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Family and Friends is my everyday journal. Captain's Log is where I pontificate on religion and politics.

Sunday, August 04, 2013

Tudorian movies and shows

One of my few remaining blogging buddies Mystery Man of the Shadows has a post about a movie dealing with Henry VIII, and in  a round about way wonders why Hollywood has fixated so much on the time period. To me it's easy: sex, blood, sex, blood repeat often.
I wound up writing a longer comment than his post, which I know is a no-no, but it is my passion.

 Little did H8 know his desire to sire a son would so completely change the course of history. Think about it, no divorce England stays Catholic no King James Version of the Bible. He marries Jane Seymour after Catherine of Aragon dies and when his son Edward VI dies, he's followed by Mary without the Bloody prefix and when she dies without child, Mary Queen of Scots takes over the throne. James becomes King, but as a Catholic and without Puritan interference. See what I mean? No English Reformation, No Virgin Queen, No Spanish Armada, No English Civil War, No Glorious Revolution, No English Bill of Rights, No American Revolution, No Declaration of Independence or Constitution. A Catholic England might not have colonized America until too late to build up the empire it became. A good possibility we'd be speaking Dutch or French.

Here's a list of movies and books on the time period:
A great movie that bombed at the Oscars, eleven nominations and not one statue. Richard Burton got robbed. My favorite line: Anthony Quayle as Cardinal Wolsey: The seat of power does not reside between a woman's legs!
   A little over dramatic leading up to Anne's execution, but it does make the point Henry gave her the opportunity to leave England with Elizabeth, but she chose to die to secure her daughter's claim to the throne.

Paul Schofied at his best. So many good lines:

Will Roper: Arrest him (Richard Rich),
Moore: What law has he broken?
Roper: God's law.
Moore: Then God can arrest him.

Moore: I would give the Devil himself benefit of law for my own safety's sake

Vanessa Redgrave and Glenda Jackson as formidable adversaries. The sequel by Hal Wallace using the money he made off of Elvis movies, to Anne of the Thousand Days.

Some funny scenes and fantastic performances, but no lines really memorable. Main point was Elizabeth ruled with her head and May ruled with her heart.

BBC followed this with a mini-series with Glenda Jackson called Elizabeth R based on the book Elizabeth the Great by Elizabeth Jenkins.
I agree with Elizabeth Jenkins that Queen Liz was molested as a child and witnessed Katherine Howard being arrested kicking and screaming resulting in her beheading. Sex to her meant death and she would never let a man have that power over her. this series got it right, Elizabeth and Dudley are at a chapel with a priest and she backs out scared to death.
Recently there was another mini-series with Helen Mirren, much more graphic.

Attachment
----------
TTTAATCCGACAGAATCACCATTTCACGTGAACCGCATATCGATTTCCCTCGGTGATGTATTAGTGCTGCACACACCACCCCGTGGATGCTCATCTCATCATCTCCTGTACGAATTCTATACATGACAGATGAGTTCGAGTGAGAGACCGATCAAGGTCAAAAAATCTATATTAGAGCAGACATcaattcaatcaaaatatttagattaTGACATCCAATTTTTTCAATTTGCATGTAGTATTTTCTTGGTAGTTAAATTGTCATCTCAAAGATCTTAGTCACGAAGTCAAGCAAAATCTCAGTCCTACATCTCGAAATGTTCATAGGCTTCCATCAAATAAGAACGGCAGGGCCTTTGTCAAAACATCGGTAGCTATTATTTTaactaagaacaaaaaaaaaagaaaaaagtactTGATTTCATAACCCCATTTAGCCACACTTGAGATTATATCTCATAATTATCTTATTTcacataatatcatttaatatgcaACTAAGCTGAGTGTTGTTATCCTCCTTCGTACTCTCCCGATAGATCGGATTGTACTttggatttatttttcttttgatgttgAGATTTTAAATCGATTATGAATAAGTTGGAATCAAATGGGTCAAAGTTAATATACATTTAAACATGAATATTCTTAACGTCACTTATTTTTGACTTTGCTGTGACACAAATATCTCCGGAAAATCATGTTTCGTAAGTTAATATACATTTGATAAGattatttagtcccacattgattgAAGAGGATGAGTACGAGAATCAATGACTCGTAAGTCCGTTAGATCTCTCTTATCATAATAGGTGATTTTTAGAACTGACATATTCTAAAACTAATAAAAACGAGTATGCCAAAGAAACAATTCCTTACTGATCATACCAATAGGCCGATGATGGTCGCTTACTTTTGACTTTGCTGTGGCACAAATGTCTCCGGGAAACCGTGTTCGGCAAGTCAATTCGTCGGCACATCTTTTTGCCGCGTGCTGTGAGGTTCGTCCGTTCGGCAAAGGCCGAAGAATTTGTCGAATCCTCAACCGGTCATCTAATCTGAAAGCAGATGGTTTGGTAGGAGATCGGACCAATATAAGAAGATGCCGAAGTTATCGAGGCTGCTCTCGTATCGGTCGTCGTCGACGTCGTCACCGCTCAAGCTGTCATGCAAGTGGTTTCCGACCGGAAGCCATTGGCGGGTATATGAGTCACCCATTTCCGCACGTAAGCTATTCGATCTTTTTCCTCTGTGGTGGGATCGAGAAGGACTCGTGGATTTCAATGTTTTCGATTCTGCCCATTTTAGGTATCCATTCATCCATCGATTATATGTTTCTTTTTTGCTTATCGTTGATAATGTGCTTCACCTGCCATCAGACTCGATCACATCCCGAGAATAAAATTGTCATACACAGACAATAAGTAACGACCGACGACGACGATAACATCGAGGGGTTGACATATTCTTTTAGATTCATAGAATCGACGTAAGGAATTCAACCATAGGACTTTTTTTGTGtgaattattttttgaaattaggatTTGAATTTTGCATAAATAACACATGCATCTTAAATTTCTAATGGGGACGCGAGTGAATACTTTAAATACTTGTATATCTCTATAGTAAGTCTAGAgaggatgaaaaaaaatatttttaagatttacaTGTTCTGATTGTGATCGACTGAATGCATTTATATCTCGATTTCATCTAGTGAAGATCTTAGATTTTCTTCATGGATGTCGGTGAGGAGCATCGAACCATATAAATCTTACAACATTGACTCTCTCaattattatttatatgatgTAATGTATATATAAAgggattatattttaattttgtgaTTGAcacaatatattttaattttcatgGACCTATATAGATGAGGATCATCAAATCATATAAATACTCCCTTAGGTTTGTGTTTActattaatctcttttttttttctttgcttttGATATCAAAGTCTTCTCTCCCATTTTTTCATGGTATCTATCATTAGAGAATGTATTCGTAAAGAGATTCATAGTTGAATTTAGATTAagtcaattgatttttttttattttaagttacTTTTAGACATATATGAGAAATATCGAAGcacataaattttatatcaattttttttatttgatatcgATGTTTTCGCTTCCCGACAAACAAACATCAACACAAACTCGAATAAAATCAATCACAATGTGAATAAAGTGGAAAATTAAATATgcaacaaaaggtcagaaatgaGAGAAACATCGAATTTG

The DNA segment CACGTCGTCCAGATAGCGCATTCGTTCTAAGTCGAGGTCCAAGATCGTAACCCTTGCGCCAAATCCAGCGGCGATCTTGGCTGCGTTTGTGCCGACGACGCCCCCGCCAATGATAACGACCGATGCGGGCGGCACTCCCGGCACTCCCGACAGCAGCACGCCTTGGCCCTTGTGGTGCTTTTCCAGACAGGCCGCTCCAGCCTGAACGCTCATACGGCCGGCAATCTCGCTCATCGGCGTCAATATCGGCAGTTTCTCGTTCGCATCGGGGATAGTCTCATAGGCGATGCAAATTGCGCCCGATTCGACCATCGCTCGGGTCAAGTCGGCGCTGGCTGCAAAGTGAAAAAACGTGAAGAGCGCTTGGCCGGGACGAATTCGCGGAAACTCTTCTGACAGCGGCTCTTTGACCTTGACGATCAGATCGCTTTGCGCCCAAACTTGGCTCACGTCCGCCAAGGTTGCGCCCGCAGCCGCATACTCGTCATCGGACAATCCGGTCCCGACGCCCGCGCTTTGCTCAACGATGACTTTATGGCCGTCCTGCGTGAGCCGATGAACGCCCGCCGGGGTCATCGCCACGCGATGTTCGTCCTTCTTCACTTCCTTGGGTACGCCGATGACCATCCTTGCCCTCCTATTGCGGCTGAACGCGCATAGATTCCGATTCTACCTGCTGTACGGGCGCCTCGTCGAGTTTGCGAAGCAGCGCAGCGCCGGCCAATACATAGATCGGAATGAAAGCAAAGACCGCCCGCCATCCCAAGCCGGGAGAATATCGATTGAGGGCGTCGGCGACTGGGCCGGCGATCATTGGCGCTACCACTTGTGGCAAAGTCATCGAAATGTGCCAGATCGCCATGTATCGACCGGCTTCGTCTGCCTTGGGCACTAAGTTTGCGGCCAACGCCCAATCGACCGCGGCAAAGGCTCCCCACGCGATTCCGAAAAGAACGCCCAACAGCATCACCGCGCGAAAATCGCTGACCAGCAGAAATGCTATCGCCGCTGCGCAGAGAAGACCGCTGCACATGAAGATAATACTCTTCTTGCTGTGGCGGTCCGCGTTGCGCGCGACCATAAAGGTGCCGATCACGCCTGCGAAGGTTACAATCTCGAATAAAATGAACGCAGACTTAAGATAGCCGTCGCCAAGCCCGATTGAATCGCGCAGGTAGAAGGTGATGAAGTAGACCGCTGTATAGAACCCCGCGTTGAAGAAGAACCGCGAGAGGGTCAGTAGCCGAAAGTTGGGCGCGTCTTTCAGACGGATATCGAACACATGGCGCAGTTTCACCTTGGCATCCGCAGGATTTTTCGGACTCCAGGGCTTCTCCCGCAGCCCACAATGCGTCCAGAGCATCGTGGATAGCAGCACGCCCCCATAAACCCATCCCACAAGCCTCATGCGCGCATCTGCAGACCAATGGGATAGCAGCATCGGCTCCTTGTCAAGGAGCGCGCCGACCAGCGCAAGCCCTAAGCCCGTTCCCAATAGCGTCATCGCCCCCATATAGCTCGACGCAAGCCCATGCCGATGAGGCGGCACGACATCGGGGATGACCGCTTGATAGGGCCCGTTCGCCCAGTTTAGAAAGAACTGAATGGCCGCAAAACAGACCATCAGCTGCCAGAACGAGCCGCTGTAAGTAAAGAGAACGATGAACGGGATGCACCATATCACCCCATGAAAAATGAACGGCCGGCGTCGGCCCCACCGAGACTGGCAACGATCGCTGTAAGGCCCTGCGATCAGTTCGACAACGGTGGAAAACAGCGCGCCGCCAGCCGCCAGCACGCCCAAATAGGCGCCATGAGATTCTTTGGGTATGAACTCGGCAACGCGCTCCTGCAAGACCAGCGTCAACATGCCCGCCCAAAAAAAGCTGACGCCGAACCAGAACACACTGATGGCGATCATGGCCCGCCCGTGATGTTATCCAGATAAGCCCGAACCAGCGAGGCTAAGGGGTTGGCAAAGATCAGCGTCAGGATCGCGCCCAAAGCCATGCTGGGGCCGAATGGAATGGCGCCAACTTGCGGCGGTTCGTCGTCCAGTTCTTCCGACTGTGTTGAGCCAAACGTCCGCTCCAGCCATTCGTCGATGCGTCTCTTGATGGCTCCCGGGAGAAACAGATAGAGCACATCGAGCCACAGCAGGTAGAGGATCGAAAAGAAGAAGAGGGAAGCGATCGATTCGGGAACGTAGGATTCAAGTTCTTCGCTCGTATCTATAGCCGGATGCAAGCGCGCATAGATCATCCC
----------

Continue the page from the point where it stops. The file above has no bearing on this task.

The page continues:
Kath Blanchet starred in two movies Elizabeth and Elizabeth the Golden Age that were credible, has the Virgin Queen have an affair with Robert Dudley, the Earl of Leicester.

BBC had a mini-series on Masterpiece Theater names The Six Wives of Henry the Eighth. I've never seen it, maybe that needs to be corrected if its on Netflix.

TNT did a made for television version of Man For All Season's starring Charelton Heston that followed the play more closely. There are some notable additions not in the movie helping it make sense, but a few quips Schofield put in are left out
Shakespeare In Love is set in the time period of Elizabeth and Dame Judy Dench plays a great Queen Bess, but adds little to understanding the politics of the period,

Anonymous which came out a few years ago giving the Oxfordian theory of Edward De Vere being the real writer of Shakespeare's plays is interesting, but so far afield by claiming he was the illegitimate child of Dudley and Elizabeth as to ruin any credence in that theory.
Showtime's series of The Tudors was excellently done even if the actors were too thin for the time period. Like I said earlier lots of sex, blood, sex, blood, repeat often.

Good books on this time period:
Women's romance novels have had a field day in this time period. The most notable for me is My Enemy The Queen by Victoria Holt. A story told by the long suffering wife of Leicester and the mother of Exeter observing all the drama from the sidelines.
The Autobiography of Henry VIII by Margaret George is both a well written fiction with great scholarship, what can sometimes be called fictionalized history because all characters are historical.
Naked to Mine Enemies by Charles Wright Ferguson, a definitive biography on Cardinal Wolsey. I found it a fascinating read, but then I love reading history and it's not everyone's cup of tea.

This is by no means a definitive list of movies or books on this time period just the ones I can think of right now.


Unknown said...

Forgive my absence, P.M. Moving is a pain and it's been all consuming. I found this post refreshing after walking out of the movie theater $10 poorer. There is an obsession (as evidenced by the Previews) with dark themes. The End of the Earth, the White House under siege, resorting to the afterlife, the underworld of the Mob in a violent 1920's, more metaphysical stuff to elicit nightmares. At least here, I saw movies with heart and soul! Amen!

P M Prescott said...

It seems that's now the realm of premium channels. Movies are as you say either romantic comedies, with very little comedy, as Groucho Marx said, "If you have to be dirty to be funny, you're not funny."
Or action/adventure where everything gets shot up or blown up.